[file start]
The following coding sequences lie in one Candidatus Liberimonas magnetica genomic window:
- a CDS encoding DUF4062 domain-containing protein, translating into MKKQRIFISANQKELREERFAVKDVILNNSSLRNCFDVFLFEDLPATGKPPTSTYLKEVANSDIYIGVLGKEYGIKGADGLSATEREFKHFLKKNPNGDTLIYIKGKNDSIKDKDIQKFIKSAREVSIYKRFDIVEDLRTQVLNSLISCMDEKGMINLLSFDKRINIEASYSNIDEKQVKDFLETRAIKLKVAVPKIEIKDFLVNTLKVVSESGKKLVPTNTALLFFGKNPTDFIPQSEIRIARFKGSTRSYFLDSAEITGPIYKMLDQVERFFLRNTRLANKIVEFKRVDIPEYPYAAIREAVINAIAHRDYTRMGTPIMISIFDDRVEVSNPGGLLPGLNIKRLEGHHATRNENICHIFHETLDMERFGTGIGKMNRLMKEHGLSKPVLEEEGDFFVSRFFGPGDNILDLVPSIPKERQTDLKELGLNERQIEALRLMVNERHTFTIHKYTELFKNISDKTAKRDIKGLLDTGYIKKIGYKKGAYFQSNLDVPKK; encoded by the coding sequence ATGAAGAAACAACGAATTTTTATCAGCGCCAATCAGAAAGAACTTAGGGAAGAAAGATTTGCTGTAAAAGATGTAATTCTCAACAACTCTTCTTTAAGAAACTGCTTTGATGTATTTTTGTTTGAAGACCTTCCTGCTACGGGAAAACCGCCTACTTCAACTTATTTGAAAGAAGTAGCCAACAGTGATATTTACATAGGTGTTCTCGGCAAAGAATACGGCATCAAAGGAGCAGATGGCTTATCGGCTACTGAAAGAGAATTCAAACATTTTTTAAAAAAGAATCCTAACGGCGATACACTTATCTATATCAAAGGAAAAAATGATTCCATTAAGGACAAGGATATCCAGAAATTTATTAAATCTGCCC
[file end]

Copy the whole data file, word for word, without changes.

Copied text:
The following coding sequences lie in one Candidatus Liberimonas magnetica genomic window:
- a CDS encoding DUF4062 domain-containing protein, translating into MKKQRIFISANQKELREERFAVKDVILNNSSLRNCFDVFLFEDLPATGKPPTSTYLKEVANSDIYIGVLGKEYGIKGADGLSATEREFKHFLKKNPNGDTLIYIKGKNDSIKDKDIQKFIKSAREVSIYKRFDIVEDLRTQVLNSLISCMDEKGMINLLSFDKRINIEASYSNIDEKQVKDFLETRAIKLKVAVPKIEIKDFLVNTLKVVSESGKKLVPTNTALLFFGKNPTDFIPQSEIRIARFKGSTRSYFLDSAEITGPIYKMLDQVERFFLRNTRLANKIVEFKRVDIPEYPYAAIREAVINAIAHRDYTRMGTPIMISIFDDRVEVSNPGGLLPGLNIKRLEGHHATRNENICHIFHETLDMERFGTGIGKMNRLMKEHGLSKPVLEEEGDFFVSRFFGPGDNILDLVPSIPKERQTDLKELGLNERQIEALRLMVNERHTFTIHKYTELFKNISDKTAKRDIKGLLDTGYIKKIGYKKGAYFQSNLDVPKK; encoded by the coding sequence ATGAAGAAACAACGAATTTTTATCAGCGCCAATCAGAAAGAACTTAGGGAAGAAAGATTTGCTGTAAAAGATGTAATTCTCAACAACTCTTCTTTAAGAAACTGCTTTGATGTATTTTTGTTTGAAGACCTTCCTGCTACGGGAAAACCGCCTACTTCAACTTATTTGAAAGAAGTAGCCAACAGTGATATTTACATAGGTGTTCTCGGCAAAGAATACGGCATCAAAGGAGCAGATGGCTTATCGGCTACTGAAAGAGAATTCAAACATTTTTTAAAAAAGAATCCTAACGGCGATACACTTATCTATATCAAAGGAAAAAATGATTCCATTAAGGACAAGGATATCCAGAAATTTATTAAATCTGCCC